Six junketing U.S. senators Friday said they will seek to extend trade benefits for Ecuador, despite a promise by its leftist President-elect to halt a key U.S. anti-drug operation in the Andean nation.
Rafael Correa, who takes office in January and is a friend of U.S. foe President Hugo Chavez of Venezuela, has said Ecuador has done its share to be part of a preferential tariff program for countries in the region that fight drug trafficking.
After a brief meeting with Correa in Quito, incoming Senate Majority Leader Harry Reid said “the people of Ecuador should feel comfortable that it will be extended.”
A spokesman for Correa, however, said the incoming President has not changed his mind about halting the drug program.
The Nevada politician said that Correa’s refusal to extend in 2009 a lease on an air base used by the U.S. military to hunt for cocaine smugglers will not jeopardize the program.
“There should be no connection between Manta and other trade agreements,” Reid told reporters.
The U.S. military missions flying out of the Manta base are responsible for more than half of all South American drug seizures.
The operation is seen by experts as playing a vital role in curbing the trafficking of cocaine from Peru, Bolivia and the world’s top producer, Colombia.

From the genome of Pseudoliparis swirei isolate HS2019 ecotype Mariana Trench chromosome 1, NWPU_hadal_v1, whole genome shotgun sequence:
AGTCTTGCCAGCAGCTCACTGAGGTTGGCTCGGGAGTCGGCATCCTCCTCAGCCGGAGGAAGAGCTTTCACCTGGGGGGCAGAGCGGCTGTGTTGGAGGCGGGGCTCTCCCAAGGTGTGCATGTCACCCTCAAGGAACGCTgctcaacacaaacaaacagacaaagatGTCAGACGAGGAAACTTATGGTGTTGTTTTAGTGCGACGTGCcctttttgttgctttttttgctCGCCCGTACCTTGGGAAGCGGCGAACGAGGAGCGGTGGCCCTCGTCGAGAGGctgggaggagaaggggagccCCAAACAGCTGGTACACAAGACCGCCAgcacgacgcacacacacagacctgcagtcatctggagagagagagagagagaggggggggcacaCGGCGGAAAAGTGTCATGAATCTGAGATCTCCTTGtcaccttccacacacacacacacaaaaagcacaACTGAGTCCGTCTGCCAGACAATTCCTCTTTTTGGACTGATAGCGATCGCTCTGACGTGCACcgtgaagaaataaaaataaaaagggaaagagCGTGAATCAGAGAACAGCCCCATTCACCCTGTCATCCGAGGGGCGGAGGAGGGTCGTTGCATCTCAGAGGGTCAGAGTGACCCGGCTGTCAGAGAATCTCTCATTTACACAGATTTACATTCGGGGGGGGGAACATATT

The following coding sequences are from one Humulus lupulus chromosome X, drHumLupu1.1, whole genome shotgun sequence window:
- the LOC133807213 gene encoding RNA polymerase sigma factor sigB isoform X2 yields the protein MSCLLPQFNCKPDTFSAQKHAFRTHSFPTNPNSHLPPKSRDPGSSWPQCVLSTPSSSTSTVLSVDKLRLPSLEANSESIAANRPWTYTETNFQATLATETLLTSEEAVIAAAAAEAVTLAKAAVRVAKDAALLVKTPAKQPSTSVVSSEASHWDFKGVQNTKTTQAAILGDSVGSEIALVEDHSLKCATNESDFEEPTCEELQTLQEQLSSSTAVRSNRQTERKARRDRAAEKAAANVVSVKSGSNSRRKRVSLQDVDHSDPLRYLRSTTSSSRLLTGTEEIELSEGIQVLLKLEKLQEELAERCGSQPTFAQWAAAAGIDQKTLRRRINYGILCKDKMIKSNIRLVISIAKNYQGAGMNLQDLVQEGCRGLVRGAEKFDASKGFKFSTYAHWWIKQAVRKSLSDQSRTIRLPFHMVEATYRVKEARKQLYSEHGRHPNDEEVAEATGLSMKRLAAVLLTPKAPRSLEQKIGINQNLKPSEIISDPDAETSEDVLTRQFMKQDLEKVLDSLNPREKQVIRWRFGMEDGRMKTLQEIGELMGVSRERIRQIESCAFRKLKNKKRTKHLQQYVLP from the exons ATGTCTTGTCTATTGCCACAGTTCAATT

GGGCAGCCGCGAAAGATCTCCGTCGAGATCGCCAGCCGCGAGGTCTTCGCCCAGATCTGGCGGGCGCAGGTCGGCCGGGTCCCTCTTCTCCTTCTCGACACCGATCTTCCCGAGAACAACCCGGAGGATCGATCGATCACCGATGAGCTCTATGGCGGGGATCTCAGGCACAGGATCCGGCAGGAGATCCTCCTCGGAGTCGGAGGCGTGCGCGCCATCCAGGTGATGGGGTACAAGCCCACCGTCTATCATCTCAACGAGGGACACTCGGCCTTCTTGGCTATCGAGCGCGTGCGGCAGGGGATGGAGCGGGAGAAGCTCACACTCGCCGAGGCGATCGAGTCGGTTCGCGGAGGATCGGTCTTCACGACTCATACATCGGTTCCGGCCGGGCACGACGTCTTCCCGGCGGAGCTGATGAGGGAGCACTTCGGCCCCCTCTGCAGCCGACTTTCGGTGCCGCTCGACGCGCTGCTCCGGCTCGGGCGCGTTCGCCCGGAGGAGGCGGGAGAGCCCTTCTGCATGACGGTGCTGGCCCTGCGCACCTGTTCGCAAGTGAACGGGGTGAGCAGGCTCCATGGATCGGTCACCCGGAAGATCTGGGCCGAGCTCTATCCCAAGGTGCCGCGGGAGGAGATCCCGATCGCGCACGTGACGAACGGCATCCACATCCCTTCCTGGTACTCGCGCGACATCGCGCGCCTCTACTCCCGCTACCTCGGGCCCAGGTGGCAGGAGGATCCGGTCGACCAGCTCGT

“Our position is that the trade benefits be renewed for two years … our position is that the benefits should last as long as the anti-narcotics fight,” Correa told reporters after the meeting.
Earlier this month, Congress passed a six-month extension of the program after a fierce debate in which Republicans argued Ecuador had not to done enough to secure a free trade deal with Washington.
Correa, a former economy minister who won November’s vote by a wide margin, has said he opposes signing a free trade deal with Washington.
Peru and Colombia have approved U.S. free trade deals, but the pacts need to be ratified by the newly elected U.S. Congress.
“It’s going to be very hard for the trade deals with Colombia and Peru to be ratified in a Democrat-led Congress, and the trade benefit is a consolation prize,” said Daniel Erikson, an analyst with Washington-based Inter-American Dialogue.
Reid is leading a delegation of four Democrats and two Republicans on a multi-country South American tour that includes a tourist stop at Inca ruins for the Senators and their families. The incoming Senate majority leader has come under criticism for not postponing the trip so the delegration could attend the funeral of former President Gerald Ford.
(Includes information from Reuters)